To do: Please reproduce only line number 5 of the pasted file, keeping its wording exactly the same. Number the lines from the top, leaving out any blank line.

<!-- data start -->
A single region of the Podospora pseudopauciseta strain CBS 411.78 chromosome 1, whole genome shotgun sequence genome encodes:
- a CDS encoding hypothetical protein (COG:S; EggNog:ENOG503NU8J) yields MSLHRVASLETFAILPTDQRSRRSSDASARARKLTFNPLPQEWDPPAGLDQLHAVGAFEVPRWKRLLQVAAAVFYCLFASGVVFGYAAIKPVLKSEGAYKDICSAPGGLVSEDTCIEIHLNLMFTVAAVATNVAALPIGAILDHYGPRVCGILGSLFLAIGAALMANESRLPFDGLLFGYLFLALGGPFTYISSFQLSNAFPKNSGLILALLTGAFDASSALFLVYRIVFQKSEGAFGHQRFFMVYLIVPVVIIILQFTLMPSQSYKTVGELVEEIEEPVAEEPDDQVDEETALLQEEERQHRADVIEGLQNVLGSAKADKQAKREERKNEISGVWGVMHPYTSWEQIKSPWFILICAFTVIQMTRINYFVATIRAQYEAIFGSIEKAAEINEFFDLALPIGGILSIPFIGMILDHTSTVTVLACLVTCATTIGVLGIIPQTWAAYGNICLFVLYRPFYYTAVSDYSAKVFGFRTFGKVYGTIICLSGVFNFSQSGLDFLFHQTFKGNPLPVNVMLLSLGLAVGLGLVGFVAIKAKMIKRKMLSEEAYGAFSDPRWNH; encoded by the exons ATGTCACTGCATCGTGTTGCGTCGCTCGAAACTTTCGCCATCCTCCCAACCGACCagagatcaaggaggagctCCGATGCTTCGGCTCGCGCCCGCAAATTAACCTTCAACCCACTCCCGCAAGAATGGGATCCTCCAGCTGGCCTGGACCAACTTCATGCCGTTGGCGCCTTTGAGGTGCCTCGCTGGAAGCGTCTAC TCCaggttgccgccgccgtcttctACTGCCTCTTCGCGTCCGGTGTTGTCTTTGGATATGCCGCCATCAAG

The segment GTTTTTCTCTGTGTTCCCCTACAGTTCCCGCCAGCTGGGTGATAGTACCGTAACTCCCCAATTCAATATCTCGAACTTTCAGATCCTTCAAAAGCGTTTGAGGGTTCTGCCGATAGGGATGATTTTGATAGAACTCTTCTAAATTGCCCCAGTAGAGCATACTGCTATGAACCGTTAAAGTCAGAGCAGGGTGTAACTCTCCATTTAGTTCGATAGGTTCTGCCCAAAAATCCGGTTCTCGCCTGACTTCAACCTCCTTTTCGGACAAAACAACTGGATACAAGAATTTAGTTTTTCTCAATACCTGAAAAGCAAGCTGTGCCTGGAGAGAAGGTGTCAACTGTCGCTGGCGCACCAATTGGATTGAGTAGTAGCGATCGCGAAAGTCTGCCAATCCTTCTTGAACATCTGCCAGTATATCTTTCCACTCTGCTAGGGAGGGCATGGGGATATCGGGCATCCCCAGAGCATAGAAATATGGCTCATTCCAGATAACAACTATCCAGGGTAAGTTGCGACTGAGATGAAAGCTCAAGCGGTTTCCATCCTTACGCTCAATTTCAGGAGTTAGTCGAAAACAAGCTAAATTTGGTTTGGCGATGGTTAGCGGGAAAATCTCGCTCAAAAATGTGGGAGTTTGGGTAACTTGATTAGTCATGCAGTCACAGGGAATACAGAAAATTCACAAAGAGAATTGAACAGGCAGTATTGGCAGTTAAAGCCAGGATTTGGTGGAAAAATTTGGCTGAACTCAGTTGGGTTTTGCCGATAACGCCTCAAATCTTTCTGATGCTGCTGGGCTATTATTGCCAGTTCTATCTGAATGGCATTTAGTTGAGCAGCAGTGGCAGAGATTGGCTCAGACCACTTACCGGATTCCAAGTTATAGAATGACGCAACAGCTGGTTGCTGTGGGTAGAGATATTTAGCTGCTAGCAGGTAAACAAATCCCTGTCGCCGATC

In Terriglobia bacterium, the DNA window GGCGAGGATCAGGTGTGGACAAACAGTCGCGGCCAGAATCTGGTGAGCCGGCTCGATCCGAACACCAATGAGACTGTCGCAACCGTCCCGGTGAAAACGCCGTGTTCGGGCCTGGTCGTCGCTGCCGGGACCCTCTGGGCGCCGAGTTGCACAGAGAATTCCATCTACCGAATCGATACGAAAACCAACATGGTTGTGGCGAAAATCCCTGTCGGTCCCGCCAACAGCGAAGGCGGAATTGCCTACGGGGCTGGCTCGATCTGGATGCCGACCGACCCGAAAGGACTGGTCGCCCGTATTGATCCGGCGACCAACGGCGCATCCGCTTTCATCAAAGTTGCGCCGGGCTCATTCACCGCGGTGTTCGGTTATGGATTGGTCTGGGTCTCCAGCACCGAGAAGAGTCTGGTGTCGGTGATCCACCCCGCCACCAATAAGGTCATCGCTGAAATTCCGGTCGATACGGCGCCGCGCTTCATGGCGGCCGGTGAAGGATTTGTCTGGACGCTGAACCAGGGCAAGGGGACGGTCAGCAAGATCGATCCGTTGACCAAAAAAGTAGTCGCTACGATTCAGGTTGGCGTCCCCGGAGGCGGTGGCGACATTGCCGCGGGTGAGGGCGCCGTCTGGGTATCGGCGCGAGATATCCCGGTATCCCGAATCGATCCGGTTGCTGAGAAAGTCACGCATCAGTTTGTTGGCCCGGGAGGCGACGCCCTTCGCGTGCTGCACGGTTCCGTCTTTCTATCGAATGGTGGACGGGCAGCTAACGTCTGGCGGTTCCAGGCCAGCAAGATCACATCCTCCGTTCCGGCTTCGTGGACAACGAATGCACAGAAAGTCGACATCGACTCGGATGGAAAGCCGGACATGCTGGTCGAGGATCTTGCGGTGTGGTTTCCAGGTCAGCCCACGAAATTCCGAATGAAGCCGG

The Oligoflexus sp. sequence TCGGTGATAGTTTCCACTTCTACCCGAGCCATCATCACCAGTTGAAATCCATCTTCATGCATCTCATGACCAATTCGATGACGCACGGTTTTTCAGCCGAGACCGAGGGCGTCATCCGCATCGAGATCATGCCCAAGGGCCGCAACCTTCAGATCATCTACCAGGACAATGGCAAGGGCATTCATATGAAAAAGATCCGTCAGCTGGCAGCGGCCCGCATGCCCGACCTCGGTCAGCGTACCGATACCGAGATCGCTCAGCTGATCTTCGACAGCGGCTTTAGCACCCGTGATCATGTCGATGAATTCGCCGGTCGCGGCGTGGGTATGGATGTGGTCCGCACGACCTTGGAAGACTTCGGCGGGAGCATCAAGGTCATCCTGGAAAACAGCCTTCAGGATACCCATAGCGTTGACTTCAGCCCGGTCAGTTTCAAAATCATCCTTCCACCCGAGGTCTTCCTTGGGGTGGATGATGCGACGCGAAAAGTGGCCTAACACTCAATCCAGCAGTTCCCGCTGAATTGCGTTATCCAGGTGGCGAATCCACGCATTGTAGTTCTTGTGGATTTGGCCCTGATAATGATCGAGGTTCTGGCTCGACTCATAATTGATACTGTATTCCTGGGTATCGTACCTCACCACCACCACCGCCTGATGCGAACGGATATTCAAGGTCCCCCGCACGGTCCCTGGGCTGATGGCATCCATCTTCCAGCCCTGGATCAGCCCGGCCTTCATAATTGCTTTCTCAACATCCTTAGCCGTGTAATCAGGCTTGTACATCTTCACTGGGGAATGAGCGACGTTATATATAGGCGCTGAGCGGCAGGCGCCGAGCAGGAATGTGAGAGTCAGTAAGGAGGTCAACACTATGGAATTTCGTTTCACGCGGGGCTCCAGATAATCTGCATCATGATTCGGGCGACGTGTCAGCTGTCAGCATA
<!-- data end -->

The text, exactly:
The Oligoflexus sp. sequence TCGGTGATAGTTTCCACTTCTACCCGAGCCATCATCACCAGTTGAAATCCATCTTCATGCATCTCATGACCAATTCGATGACGCACGGTTTTTCAGCCGAGACCGAGGGCGTCATCCGCATCGAGATCATGCCCAAGGGCCGCAACCTTCAGATCATCTACCAGGACAATGGCAAGGGCATTCATATGAAAAAGATCCGTCAGCTGGCAGCGGCCCGCATGCCCGACCTCGGTCAGCGTACCGATACCGAGATCGCTCAGCTGATCTTCGACAGCGGCTTTAGCACCCGTGATCATGTCGATGAATTCGCCGGTCGCGGCGTGGGTATGGATGTGGTCCGCACGACCTTGGAAGACTTCGGCGGGAGCATCAAGGTCATCCTGGAAAACAGCCTTCAGGATACCCATAGCGTTGACTTCAGCCCGGTCAGTTTCAAAATCATCCTTCCACCCGAGGTCTTCCTTGGGGTGGATGATGCGACGCGAAAAGTGGCCTAACACTCAATCCAGCAGTTCCCGCTGAATTGCGTTATCCAGGTGGCGAATCCACGCATTGTAGTTCTTGTGGATTTGGCCCTGATAATGATCGAGGTTCTGGCTCGACTCATAATTGATACTGTATTCCTGGGTATCGTACCTCACCACCACCACCGCCTGATGCGAACGGATATTCAAGGTCCCCCGCACGGTCCCTGGGCTGATGGCATCCATCTTCCAGCCCTGGATCAGCCCGGCCTTCATAATTGCTTTCTCAACATCCTTAGCCGTGTAATCAGGCTTGTACATCTTCACTGGGGAATGAGCGACGTTATATATAGGCGCTGAGCGGCAGGCGCCGAGCAGGAATGTGAGAGTCAGTAAGGAGGTCAACACTATGGAATTTCGTTTCACGCGGGGCTCCAGATAATCTGCATCATGATTCGGGCGACGTGTCAGCTGTCAGCATA